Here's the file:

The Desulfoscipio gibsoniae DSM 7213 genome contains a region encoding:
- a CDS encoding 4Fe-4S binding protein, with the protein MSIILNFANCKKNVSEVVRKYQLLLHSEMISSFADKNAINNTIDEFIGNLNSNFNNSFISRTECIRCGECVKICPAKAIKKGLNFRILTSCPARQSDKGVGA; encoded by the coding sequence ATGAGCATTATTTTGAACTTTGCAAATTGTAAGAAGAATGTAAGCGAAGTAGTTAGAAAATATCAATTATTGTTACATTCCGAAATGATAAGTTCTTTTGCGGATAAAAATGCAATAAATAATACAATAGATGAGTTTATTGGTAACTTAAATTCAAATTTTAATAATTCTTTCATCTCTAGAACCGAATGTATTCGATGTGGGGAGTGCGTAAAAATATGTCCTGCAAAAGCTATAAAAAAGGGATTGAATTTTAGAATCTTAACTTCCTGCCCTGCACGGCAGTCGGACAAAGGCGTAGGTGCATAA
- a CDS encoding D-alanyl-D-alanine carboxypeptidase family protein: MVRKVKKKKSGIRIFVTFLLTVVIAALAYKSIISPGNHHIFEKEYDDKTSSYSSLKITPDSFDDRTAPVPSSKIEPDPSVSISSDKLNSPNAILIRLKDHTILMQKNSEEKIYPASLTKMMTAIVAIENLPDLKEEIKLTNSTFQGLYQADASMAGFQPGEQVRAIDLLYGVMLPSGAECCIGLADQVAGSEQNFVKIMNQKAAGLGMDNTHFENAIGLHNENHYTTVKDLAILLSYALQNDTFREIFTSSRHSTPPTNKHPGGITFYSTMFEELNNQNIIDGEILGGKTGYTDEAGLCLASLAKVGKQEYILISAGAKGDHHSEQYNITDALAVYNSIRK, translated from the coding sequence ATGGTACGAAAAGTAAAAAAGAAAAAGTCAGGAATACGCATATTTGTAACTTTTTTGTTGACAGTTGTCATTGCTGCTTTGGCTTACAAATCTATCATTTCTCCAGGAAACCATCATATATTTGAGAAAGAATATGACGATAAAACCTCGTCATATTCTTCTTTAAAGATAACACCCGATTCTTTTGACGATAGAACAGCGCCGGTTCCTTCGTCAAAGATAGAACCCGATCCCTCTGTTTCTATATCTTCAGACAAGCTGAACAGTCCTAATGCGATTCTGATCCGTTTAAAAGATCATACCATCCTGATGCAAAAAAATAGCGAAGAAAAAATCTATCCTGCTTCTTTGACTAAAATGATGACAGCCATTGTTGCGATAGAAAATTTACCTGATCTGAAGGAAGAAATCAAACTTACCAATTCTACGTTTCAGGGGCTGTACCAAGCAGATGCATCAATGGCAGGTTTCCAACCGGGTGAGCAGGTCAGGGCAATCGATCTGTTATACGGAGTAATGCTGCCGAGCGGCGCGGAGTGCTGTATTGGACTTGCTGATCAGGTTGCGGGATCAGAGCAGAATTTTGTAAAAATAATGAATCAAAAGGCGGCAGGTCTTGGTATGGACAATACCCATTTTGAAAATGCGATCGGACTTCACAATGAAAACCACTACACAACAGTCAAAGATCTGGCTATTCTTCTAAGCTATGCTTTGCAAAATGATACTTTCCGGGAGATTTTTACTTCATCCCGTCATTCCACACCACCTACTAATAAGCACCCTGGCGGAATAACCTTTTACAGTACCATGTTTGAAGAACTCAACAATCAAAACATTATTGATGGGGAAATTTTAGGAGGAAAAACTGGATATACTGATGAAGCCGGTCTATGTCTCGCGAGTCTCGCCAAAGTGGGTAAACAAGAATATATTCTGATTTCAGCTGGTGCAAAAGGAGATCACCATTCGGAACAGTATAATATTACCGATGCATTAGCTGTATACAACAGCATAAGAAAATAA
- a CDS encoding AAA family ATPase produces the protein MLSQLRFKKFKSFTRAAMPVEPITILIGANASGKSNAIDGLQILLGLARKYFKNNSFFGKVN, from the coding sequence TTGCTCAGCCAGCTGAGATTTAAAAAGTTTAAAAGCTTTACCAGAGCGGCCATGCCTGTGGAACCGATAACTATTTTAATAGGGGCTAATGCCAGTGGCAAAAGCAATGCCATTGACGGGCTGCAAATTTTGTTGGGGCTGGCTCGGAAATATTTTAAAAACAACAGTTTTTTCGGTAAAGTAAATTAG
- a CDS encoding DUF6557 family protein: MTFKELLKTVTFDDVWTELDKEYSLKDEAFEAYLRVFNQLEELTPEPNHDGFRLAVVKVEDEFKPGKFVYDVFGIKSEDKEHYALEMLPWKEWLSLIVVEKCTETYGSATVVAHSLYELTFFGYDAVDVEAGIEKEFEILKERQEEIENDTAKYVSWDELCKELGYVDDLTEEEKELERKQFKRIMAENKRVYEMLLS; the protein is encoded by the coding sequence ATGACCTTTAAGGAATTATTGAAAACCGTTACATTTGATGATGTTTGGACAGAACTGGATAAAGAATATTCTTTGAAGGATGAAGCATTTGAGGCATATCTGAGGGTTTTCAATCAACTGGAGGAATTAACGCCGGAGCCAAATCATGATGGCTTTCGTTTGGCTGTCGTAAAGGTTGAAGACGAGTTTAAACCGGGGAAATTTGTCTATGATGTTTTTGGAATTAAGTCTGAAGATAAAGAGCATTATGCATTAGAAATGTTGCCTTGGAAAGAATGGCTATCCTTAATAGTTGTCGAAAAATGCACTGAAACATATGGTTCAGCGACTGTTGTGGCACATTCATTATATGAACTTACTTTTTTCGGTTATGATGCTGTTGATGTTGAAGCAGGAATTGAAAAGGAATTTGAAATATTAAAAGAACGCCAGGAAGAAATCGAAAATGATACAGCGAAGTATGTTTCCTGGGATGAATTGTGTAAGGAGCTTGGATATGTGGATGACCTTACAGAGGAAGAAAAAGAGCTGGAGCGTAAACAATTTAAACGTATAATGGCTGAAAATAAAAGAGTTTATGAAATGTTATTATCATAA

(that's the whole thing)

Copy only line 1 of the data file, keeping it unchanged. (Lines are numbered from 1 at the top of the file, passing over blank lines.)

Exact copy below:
The Desulfoscipio gibsoniae DSM 7213 genome contains a region encoding: